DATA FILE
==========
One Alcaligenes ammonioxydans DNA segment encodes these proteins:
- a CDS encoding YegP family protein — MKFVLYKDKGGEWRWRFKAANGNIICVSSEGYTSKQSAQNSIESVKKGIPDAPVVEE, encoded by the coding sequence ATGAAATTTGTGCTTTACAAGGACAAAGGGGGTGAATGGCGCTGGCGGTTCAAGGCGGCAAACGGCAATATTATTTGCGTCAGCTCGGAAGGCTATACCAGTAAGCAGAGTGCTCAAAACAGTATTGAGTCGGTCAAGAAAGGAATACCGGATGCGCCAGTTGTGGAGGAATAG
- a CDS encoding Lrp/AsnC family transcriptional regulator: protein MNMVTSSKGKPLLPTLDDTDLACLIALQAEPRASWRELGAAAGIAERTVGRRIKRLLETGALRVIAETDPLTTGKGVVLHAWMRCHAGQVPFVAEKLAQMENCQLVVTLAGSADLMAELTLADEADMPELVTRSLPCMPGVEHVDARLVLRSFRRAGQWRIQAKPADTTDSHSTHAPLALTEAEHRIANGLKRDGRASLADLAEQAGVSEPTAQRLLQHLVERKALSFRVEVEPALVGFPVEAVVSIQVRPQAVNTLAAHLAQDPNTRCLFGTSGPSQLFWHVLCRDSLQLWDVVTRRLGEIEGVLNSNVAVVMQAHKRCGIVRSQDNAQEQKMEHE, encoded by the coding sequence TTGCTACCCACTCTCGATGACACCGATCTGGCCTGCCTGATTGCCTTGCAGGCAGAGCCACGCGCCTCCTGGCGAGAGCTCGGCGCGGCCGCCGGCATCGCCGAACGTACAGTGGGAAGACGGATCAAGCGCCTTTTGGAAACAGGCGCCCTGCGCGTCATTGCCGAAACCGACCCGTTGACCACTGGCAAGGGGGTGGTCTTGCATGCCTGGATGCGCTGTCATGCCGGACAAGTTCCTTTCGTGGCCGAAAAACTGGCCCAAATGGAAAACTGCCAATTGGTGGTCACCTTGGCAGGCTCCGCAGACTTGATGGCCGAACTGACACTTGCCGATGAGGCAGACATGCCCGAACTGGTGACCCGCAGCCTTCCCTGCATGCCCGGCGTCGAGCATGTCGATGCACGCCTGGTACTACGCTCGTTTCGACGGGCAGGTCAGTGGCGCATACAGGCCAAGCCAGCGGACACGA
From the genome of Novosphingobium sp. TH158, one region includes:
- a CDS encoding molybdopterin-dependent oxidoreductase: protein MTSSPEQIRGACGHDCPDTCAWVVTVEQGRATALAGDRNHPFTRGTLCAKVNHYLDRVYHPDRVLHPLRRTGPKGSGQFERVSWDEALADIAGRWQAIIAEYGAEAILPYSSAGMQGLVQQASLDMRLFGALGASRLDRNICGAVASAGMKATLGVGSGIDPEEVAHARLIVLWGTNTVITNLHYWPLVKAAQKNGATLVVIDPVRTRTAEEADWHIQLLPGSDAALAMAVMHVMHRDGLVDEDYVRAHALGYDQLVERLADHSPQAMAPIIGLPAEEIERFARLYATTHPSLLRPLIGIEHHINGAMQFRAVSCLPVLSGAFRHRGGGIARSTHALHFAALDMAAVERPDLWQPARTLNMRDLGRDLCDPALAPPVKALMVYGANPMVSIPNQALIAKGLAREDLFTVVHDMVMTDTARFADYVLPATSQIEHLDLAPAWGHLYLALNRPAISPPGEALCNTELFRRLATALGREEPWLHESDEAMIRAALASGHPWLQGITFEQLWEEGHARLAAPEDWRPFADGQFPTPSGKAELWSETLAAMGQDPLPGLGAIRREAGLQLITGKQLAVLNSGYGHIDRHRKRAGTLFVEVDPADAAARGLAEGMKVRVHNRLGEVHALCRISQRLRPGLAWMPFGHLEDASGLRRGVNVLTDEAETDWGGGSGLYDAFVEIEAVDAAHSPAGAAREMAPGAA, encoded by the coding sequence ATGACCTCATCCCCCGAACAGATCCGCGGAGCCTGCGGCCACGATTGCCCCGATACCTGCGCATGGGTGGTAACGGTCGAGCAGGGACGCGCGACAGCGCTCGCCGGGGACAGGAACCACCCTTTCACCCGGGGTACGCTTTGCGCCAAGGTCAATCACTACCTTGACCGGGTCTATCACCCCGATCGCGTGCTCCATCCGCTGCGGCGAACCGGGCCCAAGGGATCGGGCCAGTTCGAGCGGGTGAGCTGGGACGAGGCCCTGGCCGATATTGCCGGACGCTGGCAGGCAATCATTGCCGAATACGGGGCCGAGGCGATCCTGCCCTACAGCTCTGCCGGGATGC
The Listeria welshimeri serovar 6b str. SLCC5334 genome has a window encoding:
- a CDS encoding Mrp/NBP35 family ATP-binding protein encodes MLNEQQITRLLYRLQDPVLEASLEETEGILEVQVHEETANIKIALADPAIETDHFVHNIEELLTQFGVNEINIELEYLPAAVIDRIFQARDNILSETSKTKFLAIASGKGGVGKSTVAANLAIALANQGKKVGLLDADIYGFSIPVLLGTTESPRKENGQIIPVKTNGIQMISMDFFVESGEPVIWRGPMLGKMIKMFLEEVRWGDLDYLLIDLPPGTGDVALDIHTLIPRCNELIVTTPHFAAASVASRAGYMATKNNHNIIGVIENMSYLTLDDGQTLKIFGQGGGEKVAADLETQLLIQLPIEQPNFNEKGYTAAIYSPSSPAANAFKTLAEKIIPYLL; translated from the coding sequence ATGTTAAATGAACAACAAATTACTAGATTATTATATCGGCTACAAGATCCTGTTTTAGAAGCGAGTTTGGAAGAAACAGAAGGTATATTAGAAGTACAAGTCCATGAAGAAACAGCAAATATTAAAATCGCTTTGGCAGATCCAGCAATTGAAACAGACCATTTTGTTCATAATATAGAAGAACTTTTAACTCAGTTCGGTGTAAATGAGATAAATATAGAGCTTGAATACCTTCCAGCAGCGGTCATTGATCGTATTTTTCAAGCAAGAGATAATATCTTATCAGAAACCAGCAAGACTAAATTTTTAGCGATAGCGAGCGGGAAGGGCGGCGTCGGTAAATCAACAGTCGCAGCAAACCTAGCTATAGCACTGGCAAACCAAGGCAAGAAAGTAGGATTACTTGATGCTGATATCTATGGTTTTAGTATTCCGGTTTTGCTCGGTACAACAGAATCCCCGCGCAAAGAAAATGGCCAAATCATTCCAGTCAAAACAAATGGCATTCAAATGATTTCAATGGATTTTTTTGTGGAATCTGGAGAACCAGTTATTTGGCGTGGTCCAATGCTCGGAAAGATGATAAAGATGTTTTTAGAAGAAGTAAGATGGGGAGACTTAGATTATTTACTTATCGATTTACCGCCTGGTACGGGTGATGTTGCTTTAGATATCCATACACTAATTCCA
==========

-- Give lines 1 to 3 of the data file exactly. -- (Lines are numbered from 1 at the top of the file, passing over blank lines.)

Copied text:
One Alcaligenes ammonioxydans DNA segment encodes these proteins:
- a CDS encoding YegP family protein — MKFVLYKDKGGEWRWRFKAANGNIICVSSEGYTSKQSAQNSIESVKKGIPDAPVVEE, encoded by the coding sequence ATGAAATTTGTGCTTTACAAGGACAAAGGGGGTGAATGGCGCTGGCGGTTCAAGGCGGCAAACGGCAATATTATTTGCGTCAGCTCGGAAGGCTATACCAGTAAGCAGAGTGCTCAAAACAGTATTGAGTCGGTCAAGAAAGGAATACCGGATGCGCCAGTTGTGGAGGAATAG
- a CDS encoding Lrp/AsnC family transcriptional regulator: protein MNMVTSSKGKPLLPTLDDTDLACLIALQAEPRASWRELGAAAGIAERTVGRRIKRLLETGALRVIAETDPLTTGKGVVLHAWMRCHAGQVPFVAEKLAQMENCQLVVTLAGSADLMAELTLADEADMPELVTRSLPCMPGVEHVDARLVLRSFRRAGQWRIQAKPADTTDSHSTHAPLALTEAEHRIANGLKRDGRASLADLAEQAGVSEPTAQRLLQHLVERKALSFRVEVEPALVGFPVEAVVSIQVRPQAVNTLAAHLAQDPNTRCLFGTSGPSQLFWHVLCRDSLQLWDVVTRRLGEIEGVLNSNVAVVMQAHKRCGIVRSQDNAQEQKMEHE, encoded by the coding sequence TTGCTACCCACTCTCGATGACACCGATCTGGCCTGCCTGATTGCCTTGCAGGCAGAGCCACGCGCCTCCTGGCGAGAGCTCGGCGCGGCCGCCGGCATCGCCGAACGTACAGTGGGAAGACGGATCAAGCGCCTTTTGGAAACAGGCGCCCTGCGCGTCATTGCCGAAACCGACCCGTTGACCACTGGCAAGGGGGTGGTCTTGCATGCCTGGATGCGCTGTCATGCCGGACAAGTTCCTTTCGTGGCCGAAAAACTGGCCCAAATGGAAAACTGCCAATTGGTGGTCACCTTGGCAGGCTCCGCAGACTTGATGGCCGAACTGACACTTGCCGATGAGGCAGACATGCCCGAACTGGTGACCCGCAGCCTTCCCTGCATGCCCGGCGTCGAGCATGTCGATGCACGCCTGGTACTACGCTCGTTTCGACGGGCAGGTCAGTGGCGCATACAGGCCAAGCCAGCGGACACGA